The Nobel Prize-winning economist Milton Friedman once said, “Nobody spends somebody else’s money as carefully as he spends his own.” At a time when economic indicators are signaling a slowdown, or possibly even a recession, we need to allow taxpayers to keep more of their income, rather than sending their hard-earned money to Washington to be spent by the government.

Last year, the cost of essential items, like food, gasoline, and home heating, soared. Texas families continue to feel the impact of a cooling economy every time they gas up their vehicles or make a trip to the grocery store. Climbing costs associated with these everyday necessities has resulted in the most significant jump in inflation in 17 years, with a 17.4 percent increase in energy costs, food costs up 4.9 percent, and a staggering 29.6 percent rise in gasoline prices. Early this year, oil briefly hit the long-dreaded milestone of $100 a barrel. High inflation coupled with a slowing economy is an ominous economic trend, last seen in the 1970s.

Many Texans are also grappling with a volatile housing market, in which home prices are falling and foreclosures are rising. In the financial sector, weakening credit markets are forcing some of the nation’s largest banks to take billions in write-downs. These write-downs are related, in part, to debt collateral backed by sub-prime mortgages. In response to ailing U.S. markets and their effects on the global economy, the Federal Reserve announced an emergency interest rate cut of 75 basis points, from 4.25 down to 3.5 percent, on Jan. 22– the sharpest one-day reduction in more than 10 years.

On Jan. 14, The New York Times reported that consumers are now more concerned with economic issues than any other challenge facing our country. President Bush called for action on a bipartisan stimulus plan on Jan. 18, and lawmakers on both sides of the aisle are rapidly reaching the consensus that we must work together to prevent a recession.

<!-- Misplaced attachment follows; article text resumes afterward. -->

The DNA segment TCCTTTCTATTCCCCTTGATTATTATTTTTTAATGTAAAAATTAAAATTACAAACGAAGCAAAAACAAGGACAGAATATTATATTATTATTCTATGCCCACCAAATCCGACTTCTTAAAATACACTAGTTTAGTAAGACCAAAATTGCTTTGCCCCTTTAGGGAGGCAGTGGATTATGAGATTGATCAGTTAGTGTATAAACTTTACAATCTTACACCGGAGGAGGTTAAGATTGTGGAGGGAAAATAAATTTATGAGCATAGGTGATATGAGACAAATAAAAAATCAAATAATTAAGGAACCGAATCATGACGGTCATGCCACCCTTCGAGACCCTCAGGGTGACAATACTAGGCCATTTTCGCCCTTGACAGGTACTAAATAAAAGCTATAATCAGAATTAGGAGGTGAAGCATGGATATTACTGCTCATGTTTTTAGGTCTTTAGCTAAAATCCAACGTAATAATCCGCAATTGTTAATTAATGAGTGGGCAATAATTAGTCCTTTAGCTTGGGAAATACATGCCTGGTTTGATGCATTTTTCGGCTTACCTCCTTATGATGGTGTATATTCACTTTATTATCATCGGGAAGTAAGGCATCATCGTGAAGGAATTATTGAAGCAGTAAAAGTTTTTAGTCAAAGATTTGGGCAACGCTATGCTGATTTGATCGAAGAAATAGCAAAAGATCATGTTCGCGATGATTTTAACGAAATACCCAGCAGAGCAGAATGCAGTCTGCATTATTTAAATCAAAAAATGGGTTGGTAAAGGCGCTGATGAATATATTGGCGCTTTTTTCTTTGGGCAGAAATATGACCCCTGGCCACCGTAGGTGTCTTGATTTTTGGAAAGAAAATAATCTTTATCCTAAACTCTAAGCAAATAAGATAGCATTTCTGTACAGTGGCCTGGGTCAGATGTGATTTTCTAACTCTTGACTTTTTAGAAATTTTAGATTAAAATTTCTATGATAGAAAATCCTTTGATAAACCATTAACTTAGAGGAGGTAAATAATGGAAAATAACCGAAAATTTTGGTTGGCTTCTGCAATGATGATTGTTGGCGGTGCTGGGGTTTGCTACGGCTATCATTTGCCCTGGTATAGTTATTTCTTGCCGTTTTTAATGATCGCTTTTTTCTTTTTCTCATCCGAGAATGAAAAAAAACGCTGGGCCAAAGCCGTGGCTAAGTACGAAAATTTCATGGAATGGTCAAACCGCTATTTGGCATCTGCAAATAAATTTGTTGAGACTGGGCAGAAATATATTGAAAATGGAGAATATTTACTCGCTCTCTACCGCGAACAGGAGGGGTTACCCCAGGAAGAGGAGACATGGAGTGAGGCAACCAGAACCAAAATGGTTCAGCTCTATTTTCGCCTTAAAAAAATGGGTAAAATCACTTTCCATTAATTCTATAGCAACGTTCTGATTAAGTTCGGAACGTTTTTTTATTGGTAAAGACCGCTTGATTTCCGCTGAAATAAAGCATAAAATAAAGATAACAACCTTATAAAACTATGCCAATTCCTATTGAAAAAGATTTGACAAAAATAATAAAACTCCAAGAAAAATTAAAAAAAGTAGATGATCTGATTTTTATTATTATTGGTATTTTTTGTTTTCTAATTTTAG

Swift action is needed to aid struggling Americans, raise consumer and investor confidence, and stimulate the economy.  Private and business investment are both critical to economic stability and growth, and maintaining low tax rates will help businesses invest more confidently, thereby producing jobs and benefits for hard-working Americans. Immediate tax rate cuts for low- and middle-income Americans would also help workers keep more of their earnings. Another short-term proposal is to issue every taxpayer a one-time tax rebate, which would help cash-strapped consumers pay their bills and provide for their families. Tax rebates, however, do not necessarily have lasting economic impact. If rebates aren’t spent productively, they accomplish little more than a redistribution of money from one group to another.

A long-term solution is needed to ensure economic solvency and to stimulate growth. Permanent tax relief should be a key component to a forward-looking economic strategy, allowing Americans, rather than the government, to keep their earnings. Tax relief enacted in 2001 and 2003 – including reductions to death taxes, capital gains, and small business and income taxes – is set to expire at the end of 2010. If these successful tax breaks are not made permanent, a single mom earning $30,000 a year could see her taxes rise almost 70 percent. Low-income elderly Americans could face a 155 percent tax increase. And 26 million small business owners could be hit with an average $4,000 tax hike.

As lawmakers and candidates look to ease Americans’ anxieties and reverse the economic downturn, it is critical that we adopt an expedient solution. Some national candidates have proposed stimulus packages that will increase government spending and raise taxes, but such short-sighted measures will only slow growth in the long-run and take more money out of the pockets of consumers. At the outset of this session of Congress, we must work together in a bipartisan way to do what is in the best interests of Americans and our economy, both today and into the future.

Sen. Hutchison is the Chairman of the Senate Republican Policy Committee.